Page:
“Natural Wonder” at the Contemporary Art Center in Peoria
This review is part of our Sixty Regional project which partners with artists, writers, and artist-run spaces to highlight art happening throughout the Midwest and Illinois. Written by Jessica Bingham, artist, curator,…
This review is part of our Sixty Regional project which partners with artists, writers, and artist-run spaces to highlight art happening throughout the Midwest and Illinois. Written by Jessica Bingham, artist, curator, and co-founder of Project 1612, this review examines “Natural Wonder”, a two-person exhibition by Bethany Carlson Coffin and Stephanie Sailer at the Contemporary Art Center in Peoria, Illinois.
Distance, whether out of necessity or inability to be close, is the common thread within the works in the exhibition Natural Wonder currently at the Contemporary Art Center in Peoria, IL. As the elevator doors opened to reveal the exhibition, I felt instantly calm, yet curious. Curious about the strange forms living on the pristine white pedestals and lost within the intricate paintings and drawings that graced the walls of the gallery. The pieces spark a sense of wonder and yearning for answers about experiences we cannot possibly understand or completely fathom; they compliment each other—they are quiet, contemplative, and coexisting.
The exhibition pairs together the delicate drawings and monochromatic paintings of Bethany Carlson Coffin and the supple mixed media sculptures of Stephanie Sailer. Their works seemed caught in the fragile tides between life and death, summoning the viewer to dive into the complexity of that fine line. I instantly gravitated towards Coffin’s large charcoal drawing Dimly (After T.M.) in the back right corner of the gallery, placed perfectly beside Remains, a small, quiet diptych by the same artist. With its gridded spherical form and cratered surface, the drawing is not only one of the largest pieces of Coffin’s in the exhibition, but it also seemed to carry the most weight conceptually. The circumference of the moon is bound within the square perimeter, while a faint grid wraps around it, trying desperately to contain the imperfect craters and the darkness within them. The light from above caught the smooth and velvety surface of the charcoal, and like the stars twinkle in pitch-black skies, the work actually glistened as you moved around it. Intentional or not, this detail completed the piece.
Coffin’s drawings of orbital spheres and piles of dried, dead flowers hung on the white walls of the gallery—a combination of drywall and painted bricks. The surface of the walls surely was taken into account when curating the exhibition, as a small dark hole in the mortar of the bricks mimicked the black drawn crevices and craters in A Place To Rest, a piece that appeared to be the surface of our moon, distant and out of reach. Hanging on the smooth white wall across from that piece were the only works with color, yellow-gold to be specific. Philae Sleeps and Twice Dead, a diptych, are charcoal and oil on panels; again, the charcoal is velvety, yet absorbs and reflects light simultaneously. The artist’s work deals with the complexities of death in the most beautiful of ways. By presenting the void that accompanies death—both literally and emotionally—through images of moons, Coffin is asking us to confront our mortality. Unable as we are to see the entirety of the universe, death is similarly incomprehensible. It is unavoidable, lurking and within Coffin’s work.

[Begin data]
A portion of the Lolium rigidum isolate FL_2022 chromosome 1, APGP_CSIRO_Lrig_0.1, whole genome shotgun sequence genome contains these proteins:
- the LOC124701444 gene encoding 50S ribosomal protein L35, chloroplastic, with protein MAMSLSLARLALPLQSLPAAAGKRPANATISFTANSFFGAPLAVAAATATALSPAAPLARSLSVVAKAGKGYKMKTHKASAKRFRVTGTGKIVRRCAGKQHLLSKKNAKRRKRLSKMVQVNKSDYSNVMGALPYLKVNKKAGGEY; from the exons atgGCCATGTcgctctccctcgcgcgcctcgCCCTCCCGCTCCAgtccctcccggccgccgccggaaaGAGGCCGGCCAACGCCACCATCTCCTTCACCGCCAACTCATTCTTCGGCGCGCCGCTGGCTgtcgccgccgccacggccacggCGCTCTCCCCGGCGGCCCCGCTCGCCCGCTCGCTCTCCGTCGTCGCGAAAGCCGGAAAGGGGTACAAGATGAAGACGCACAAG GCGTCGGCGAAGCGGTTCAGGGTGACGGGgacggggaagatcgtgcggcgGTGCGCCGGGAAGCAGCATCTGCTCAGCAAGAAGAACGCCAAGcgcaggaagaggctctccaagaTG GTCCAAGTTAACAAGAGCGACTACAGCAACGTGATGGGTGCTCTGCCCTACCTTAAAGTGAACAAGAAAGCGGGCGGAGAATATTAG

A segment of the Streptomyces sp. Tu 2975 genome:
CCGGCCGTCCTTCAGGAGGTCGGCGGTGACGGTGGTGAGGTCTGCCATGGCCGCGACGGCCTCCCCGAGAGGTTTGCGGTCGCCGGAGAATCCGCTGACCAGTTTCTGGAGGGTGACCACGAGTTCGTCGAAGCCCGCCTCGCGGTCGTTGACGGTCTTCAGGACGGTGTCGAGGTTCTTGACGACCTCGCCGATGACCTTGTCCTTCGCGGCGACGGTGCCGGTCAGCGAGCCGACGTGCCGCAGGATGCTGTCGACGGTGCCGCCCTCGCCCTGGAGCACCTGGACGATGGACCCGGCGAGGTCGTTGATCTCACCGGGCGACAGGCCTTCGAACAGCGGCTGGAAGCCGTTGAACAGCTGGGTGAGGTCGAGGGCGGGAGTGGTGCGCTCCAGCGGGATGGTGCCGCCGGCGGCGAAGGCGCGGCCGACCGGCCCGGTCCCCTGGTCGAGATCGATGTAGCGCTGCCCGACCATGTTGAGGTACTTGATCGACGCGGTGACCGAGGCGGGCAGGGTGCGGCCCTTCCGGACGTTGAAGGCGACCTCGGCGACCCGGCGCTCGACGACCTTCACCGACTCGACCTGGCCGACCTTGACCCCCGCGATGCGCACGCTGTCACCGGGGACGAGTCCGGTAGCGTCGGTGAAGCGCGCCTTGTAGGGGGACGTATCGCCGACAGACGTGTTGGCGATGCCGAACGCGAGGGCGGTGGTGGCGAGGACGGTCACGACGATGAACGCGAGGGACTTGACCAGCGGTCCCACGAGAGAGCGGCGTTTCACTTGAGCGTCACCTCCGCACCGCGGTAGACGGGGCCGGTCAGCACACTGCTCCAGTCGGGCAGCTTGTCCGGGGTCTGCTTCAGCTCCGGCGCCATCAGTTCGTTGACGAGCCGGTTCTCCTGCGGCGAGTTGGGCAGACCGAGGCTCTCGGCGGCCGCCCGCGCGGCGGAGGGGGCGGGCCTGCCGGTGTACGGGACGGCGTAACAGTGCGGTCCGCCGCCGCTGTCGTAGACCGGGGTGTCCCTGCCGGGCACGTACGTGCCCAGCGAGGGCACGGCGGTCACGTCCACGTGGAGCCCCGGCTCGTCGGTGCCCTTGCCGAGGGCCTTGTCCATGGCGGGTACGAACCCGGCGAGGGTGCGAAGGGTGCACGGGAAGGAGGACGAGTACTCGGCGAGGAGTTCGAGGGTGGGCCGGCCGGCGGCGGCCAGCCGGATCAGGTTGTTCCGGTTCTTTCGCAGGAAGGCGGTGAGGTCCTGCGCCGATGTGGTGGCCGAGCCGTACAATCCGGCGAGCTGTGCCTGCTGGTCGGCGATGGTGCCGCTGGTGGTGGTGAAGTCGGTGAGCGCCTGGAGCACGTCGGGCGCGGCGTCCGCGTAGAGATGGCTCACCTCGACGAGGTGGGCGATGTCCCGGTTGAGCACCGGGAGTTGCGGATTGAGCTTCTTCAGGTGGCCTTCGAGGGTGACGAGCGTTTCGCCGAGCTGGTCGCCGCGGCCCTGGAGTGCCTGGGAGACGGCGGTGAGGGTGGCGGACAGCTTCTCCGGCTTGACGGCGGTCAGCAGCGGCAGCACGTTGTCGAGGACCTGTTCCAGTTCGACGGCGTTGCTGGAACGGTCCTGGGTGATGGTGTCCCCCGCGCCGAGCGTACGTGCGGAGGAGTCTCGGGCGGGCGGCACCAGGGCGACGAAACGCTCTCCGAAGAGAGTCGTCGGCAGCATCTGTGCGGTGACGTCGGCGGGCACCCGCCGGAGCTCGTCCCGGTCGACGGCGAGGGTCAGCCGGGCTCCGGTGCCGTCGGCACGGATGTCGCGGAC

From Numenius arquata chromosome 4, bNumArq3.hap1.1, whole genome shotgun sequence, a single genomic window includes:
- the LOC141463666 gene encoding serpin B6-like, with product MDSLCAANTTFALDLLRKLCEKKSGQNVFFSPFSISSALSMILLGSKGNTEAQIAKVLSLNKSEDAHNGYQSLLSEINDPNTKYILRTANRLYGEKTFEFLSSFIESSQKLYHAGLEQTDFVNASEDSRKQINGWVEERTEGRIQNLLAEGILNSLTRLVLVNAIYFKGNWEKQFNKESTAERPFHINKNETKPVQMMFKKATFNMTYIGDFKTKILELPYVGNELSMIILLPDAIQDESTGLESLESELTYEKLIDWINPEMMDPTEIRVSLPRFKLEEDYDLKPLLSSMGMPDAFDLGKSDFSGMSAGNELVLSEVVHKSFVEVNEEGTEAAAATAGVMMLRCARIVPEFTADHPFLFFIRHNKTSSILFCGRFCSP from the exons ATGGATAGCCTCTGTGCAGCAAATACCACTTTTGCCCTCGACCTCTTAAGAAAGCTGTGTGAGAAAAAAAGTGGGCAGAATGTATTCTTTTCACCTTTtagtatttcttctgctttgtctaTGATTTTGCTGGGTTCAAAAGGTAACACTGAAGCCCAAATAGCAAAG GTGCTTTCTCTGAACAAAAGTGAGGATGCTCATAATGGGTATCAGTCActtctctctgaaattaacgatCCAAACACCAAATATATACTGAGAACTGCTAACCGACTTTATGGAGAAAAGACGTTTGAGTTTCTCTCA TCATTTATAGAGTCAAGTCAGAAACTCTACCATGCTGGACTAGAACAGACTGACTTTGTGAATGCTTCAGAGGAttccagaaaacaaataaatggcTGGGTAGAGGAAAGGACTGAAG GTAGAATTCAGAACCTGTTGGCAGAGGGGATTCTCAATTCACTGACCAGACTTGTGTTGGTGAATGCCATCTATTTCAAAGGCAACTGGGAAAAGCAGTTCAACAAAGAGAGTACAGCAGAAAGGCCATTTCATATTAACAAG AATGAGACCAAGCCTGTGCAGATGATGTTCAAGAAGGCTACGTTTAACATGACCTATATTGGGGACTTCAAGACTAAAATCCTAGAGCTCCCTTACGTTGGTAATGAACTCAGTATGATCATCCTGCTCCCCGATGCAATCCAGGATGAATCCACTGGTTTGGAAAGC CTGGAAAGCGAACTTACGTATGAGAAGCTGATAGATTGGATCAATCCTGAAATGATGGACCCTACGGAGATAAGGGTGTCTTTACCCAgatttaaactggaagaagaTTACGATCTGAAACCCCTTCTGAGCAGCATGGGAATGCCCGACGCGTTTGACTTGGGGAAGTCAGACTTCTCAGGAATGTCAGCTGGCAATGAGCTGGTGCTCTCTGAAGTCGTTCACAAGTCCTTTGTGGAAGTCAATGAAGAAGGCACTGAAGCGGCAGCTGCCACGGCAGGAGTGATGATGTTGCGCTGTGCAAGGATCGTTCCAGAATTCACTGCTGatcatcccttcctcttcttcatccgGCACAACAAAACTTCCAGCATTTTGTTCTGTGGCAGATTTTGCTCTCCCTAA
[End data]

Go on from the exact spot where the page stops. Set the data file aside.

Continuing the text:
Stephanie Sailer’s oddly intimate, soft sculptures are placed around the gallery. Like Coffin’s work, Sailer’s sculptures are neutral, comprised of white, browns, and light pinks. The subdued palette of her work enhances the surreal nature of the pieces, or more accurately, creatures. Sewn white tentacle-like forms, appendages, intertwine and tangle into seemingly living pieces of artwork. They made me feel uncomfortable yet sympathetic towards and concerned for their small, manipulated, organic bodies. Silent Companion, a sculpture reminiscent of a snail that features white felt tentacles within a hard brown plastic shell, is placed adjacent to a cage stuffed with white intestinal knots, the tips a pink fleshy color. This color makes me think of Coffin’s detailed drawings of craters on the moon’s surface; craters that could be enlarged pores, freckles, or scar tissue.
Opposite of Coffin’s Dimly (After T.M.) sits Sailer’s Moment of Transition, a circular mixed media piece of metal, fabric, rope, and wax. The materials are both containing and protecting itself, and the piece seems even more lifelike because it emits an odor of rope and wax that is distinctly its own. A tuft of short, pointy tentacles sits atop the sculpture as if ready to prick anything that might cause harm to the soft form within. References to protection are stripped, however, in another piece by Sailer that is literally devouring itself with small cream-colored teeth.
The works in the exhibitions are charged with exploration of the self, of one’s tangled perceptions of the mind and body, of love and loss, and of acceptance and denial.
Featured Image: Install view of Natural Wonders at the CAC in Peoria, IL. Five pedestals with works by Stephanie Sailer are placed around the gallery. On the walls are drawings and paintings by Bethany Carlson Coffin. Photo by Jessica Bingham.
Jessica Bingham is an artist, curator, and writer. She is the Curator of Art II at University Galleries of Illinois State University in Normal, IL and the co-founder and director of Project 1612, an independent art space and short-term residency program in Peoria, IL. Follow her on IG at @Jessica_Bingham_Art and Project 1612 at @Project1612.